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Keep it local

Josie PaganiJosie Pagani
Director
Council for International  Development

The good news is that according to a recent survey about 85% of Americans now believe that climate change is real and man made. Unfortunately the remaining 15% are now in the White House.

Maybe Donald Trump’s bite won’t be as bad as his bark. But the evidence isn’t great. During the election campaign he said that climate change was a hoax made up by the Chinese. He woke up one day, it snowed and he felt cold. If he ate lunch today, that would mean global hunger is a hoax too.

However the Trump presidency plays out, those of us who believe in global solutions to global problems must keep making the case for states and citizens in the developed world to do the right thing; take in refugees fleeing bombs and persecution; implement policies to limit global warming to well below 2%, preferably 1.5%.

The hardest part of responding to Donald Trump’s election is to understand what motivates the people who voted for him and win the argument for progressive values even when we thought we’d already won the arguments decades ago.

It may seem counter-intuitive, but part of winning the argument for progressive internationalism is being as local as possible.

I was in the Pacific last week for a conference of Pacific NGOs. It’s hard to escape climate change wherever you go. In the Pacific, climate change isn’t just something bad that will happen in the future – it’s happening right now, whether you’re a new mum in a maternity hospital in Kiribati flooded with water during a king tide, or a family forced to relocate permanently from flood-hit areas to mainland Fiji to escape encroaching seas.

Climate change in the Pacific is not just an economic challenge, it’s an humanitarian one. For the first time in decades, malnutrition is rising in a region usually  abundant with fresh fruit and fish. Salt water from the sea is infecting fresh sources and killing crops. Cyclone Winston was the strongest cyclone ever to hit the South Pacific. Since then CID member  Caritas has published a report highlighting increase malnutrition among children forced to eat tough cassava roots softened with paracetamol after the roots have been hardened with salt water.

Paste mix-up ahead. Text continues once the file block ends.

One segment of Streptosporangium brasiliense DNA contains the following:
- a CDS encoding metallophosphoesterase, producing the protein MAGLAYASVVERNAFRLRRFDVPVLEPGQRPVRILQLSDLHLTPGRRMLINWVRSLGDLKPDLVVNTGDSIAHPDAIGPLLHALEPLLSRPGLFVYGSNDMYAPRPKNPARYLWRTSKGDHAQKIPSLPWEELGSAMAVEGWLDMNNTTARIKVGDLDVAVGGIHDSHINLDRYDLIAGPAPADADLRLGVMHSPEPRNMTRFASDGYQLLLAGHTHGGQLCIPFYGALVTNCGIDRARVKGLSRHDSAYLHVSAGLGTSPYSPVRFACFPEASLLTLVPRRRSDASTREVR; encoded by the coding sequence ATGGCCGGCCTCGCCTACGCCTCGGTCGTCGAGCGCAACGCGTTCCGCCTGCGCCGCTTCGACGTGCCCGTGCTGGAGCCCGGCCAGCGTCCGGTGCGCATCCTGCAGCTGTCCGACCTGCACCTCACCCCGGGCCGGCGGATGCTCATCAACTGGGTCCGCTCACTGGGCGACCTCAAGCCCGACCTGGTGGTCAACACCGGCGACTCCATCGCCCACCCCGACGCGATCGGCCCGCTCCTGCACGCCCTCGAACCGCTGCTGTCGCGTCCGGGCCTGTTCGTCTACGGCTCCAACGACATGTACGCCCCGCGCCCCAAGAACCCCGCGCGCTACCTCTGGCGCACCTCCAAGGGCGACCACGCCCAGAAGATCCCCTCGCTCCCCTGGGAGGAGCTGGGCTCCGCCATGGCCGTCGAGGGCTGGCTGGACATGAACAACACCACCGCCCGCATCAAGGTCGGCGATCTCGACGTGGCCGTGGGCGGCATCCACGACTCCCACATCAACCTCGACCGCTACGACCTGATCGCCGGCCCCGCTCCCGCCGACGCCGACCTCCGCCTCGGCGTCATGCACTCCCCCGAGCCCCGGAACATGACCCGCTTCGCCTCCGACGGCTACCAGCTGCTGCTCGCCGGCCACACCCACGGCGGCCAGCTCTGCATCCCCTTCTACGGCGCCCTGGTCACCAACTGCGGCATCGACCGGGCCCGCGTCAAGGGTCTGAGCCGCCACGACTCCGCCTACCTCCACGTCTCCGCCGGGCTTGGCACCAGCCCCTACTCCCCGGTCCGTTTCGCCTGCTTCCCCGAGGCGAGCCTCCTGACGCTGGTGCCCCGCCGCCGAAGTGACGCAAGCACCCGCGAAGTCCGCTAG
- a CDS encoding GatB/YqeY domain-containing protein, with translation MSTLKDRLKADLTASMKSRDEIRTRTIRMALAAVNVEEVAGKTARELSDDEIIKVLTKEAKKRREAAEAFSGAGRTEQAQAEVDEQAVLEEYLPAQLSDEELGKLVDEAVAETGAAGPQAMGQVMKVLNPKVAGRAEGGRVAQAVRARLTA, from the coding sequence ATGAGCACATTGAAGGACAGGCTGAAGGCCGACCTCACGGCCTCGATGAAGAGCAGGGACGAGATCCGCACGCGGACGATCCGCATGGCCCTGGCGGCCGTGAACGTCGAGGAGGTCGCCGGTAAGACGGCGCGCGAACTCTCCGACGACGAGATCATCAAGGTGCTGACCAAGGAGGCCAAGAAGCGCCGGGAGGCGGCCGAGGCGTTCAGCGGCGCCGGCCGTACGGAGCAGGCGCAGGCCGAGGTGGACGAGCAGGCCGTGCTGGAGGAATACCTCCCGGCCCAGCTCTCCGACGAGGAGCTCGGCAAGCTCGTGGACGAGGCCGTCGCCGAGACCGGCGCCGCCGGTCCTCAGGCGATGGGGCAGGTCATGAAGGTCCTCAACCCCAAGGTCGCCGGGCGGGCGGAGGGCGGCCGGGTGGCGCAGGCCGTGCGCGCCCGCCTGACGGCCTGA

Our job as international NGOs is to get behind local people in the Pacific and give them choices. Let them tell their stories and define the solutions, and make sure their voices are heard in New Zealand and across the world.

I met a woman from Samoa who is worried that families in her community can no longer eat fish for dinner most nights because there aren’t enough fish in the sea. She’s also a taro farmer who would like to scale up her business and join others like her in the Pacific to export her taro direct to international markets.

Samoan people like her want enough fish to eat for dinner, and the chance to run a successful business. Both of those require us to do more about climate change, and do it quickly, as well as providing her with the means to work out the response that works best for her. Equipping people at the local level with the means to be resilient is the most effective response to the changing global context.

This blog has been contributed by a member of ComVoices

ComVoices  actively promotes the value that community sector organisations and their people, both paid and unpaid, add to New Zealand’s economic and social wellbeing through information, and political advocacy and dialogue.

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